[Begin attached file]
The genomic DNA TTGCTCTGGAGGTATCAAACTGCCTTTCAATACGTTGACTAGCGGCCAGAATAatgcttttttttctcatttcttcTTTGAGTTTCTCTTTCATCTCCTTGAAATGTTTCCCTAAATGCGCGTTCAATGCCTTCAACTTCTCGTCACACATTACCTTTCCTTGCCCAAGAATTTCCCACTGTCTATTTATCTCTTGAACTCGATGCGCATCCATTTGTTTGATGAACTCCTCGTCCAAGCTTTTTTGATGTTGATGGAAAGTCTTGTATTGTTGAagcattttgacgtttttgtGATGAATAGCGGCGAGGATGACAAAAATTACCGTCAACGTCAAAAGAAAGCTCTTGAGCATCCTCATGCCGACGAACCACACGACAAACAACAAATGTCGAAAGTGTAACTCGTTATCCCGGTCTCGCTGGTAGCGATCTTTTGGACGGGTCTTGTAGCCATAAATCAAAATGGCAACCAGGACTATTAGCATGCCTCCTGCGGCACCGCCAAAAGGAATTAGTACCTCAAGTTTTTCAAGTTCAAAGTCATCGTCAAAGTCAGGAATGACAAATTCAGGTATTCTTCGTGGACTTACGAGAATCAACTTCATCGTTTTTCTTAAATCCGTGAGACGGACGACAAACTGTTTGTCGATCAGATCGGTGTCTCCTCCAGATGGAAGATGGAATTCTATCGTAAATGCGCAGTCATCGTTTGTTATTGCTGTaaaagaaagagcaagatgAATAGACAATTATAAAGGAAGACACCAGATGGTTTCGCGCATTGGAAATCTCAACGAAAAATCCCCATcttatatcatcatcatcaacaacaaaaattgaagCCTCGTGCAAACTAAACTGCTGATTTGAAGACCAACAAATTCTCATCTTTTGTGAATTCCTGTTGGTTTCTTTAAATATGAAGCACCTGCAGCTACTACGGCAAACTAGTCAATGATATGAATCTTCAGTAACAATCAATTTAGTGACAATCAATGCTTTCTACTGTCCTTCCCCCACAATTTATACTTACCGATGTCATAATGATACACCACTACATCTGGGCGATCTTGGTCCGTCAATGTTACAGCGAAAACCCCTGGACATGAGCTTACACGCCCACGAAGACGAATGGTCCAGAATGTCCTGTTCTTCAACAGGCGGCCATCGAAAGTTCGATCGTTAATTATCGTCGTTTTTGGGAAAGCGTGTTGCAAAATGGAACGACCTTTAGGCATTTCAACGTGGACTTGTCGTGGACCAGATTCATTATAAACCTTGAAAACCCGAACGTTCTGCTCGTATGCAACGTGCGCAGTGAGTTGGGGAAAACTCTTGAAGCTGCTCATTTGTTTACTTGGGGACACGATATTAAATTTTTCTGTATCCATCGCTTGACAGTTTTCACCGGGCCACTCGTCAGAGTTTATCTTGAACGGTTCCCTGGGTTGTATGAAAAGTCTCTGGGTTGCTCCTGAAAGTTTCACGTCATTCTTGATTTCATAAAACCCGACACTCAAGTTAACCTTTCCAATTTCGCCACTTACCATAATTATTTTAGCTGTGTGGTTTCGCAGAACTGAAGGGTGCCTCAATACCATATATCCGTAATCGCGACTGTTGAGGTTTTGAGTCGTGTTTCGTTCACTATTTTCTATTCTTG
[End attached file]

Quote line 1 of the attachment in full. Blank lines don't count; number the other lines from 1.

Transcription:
The genomic DNA TTGCTCTGGAGGTATCAAACTGCCTTTCAATACGTTGACTAGCGGCCAGAATAatgcttttttttctcatttcttcTTTGAGTTTCTCTTTCATCTCCTTGAAATGTTTCCCTAAATGCGCGTTCAATGCCTTCAACTTCTCGTCACACATTACCTTTCCTTGCCCAAGAATTTCCCACTGTCTATTTATCTCTTGAACTCGATGCGCATCCATTTGTTTGATGAACTCCTCGTCCAAGCTTTTTTGATGTTGATGGAAAGTCTTGTATTGTTGAagcattttgacgtttttgtGATGAATAGCGGCGAGGATGACAAAAATTACCGTCAACGTCAAAAGAAAGCTCTTGAGCATCCTCATGCCGACGAACCACACGACAAACAACAAATGTCGAAAGTGTAACTCGTTATCCCGGTCTCGCTGGTAGCGATCTTTTGGACGGGTCTTGTAGCCATAAATCAAAATGGCAACCAGGACTATTAGCATGCCTCCTGCGGCACCGCCAAAAGGAATTAGTACCTCAAGTTTTTCAAGTTCAAAGTCATCGTCAAAGTCAGGAATGACAAATTCAGGTATTCTTCGTGGACTTACGAGAATCAACTTCATCGTTTTTCTTAAATCCGTGAGACGGACGACAAACTGTTTGTCGATCAGATCGGTGTCTCCTCCAGATGGAAGATGGAATTCTATCGTAAATGCGCAGTCATCGTTTGTTATTGCTGTaaaagaaagagcaagatgAATAGACAATTATAAAGGAAGACACCAGATGGTTTCGCGCATTGGAAATCTCAACGAAAAATCCCCATcttatatcatcatcatcaacaacaaaaattgaagCCTCGTGCAAACTAAACTGCTGATTTGAAGACCAACAAATTCTCATCTTTTGTGAATTCCTGTTGGTTTCTTTAAATATGAAGCACCTGCAGCTACTACGGCAAACTAGTCAATGATATGAATCTTCAGTAACAATCAATTTAGTGACAATCAATGCTTTCTACTGTCCTTCCCCCACAATTTATACTTACCGATGTCATAATGATACACCACTACATCTGGGCGATCTTGGTCCGTCAATGTTACAGCGAAAACCCCTGGACATGAGCTTACACGCCCACGAAGACGAATGGTCCAGAATGTCCTGTTCTTCAACAGGCGGCCATCGAAAGTTCGATCGTTAATTATCGTCGTTTTTGGGAAAGCGTGTTGCAAAATGGAACGACCTTTAGGCATTTCAACGTGGACTTGTCGTGGACCAGATTCATTATAAACCTTGAAAACCCGAACGTTCTGCTCGTATGCAACGTGCGCAGTGAGTTGGGGAAAACTCTTGAAGCTGCTCATTTGTTTACTTGGGGACACGATATTAAATTTTTCTGTATCCATCGCTTGACAGTTTTCACCGGGCCACTCGTCAGAGTTTATCTTGAACGGTTCCCTGGGTTGTATGAAAAGTCTCTGGGTTGCTCCTGAAAGTTTCACGTCATTCTTGATTTCATAAAACCCGACACTCAAGTTAACCTTTCCAATTTCGCCACTTACCATAATTATTTTAGCTGTGTGGTTTCGCAGAACTGAAGGGTGCCTCAATACCATATATCCGTAATCGCGACTGTTGAGGTTTTGAGTCGTGTTTCGTTCACTATTTTCTATTCTTG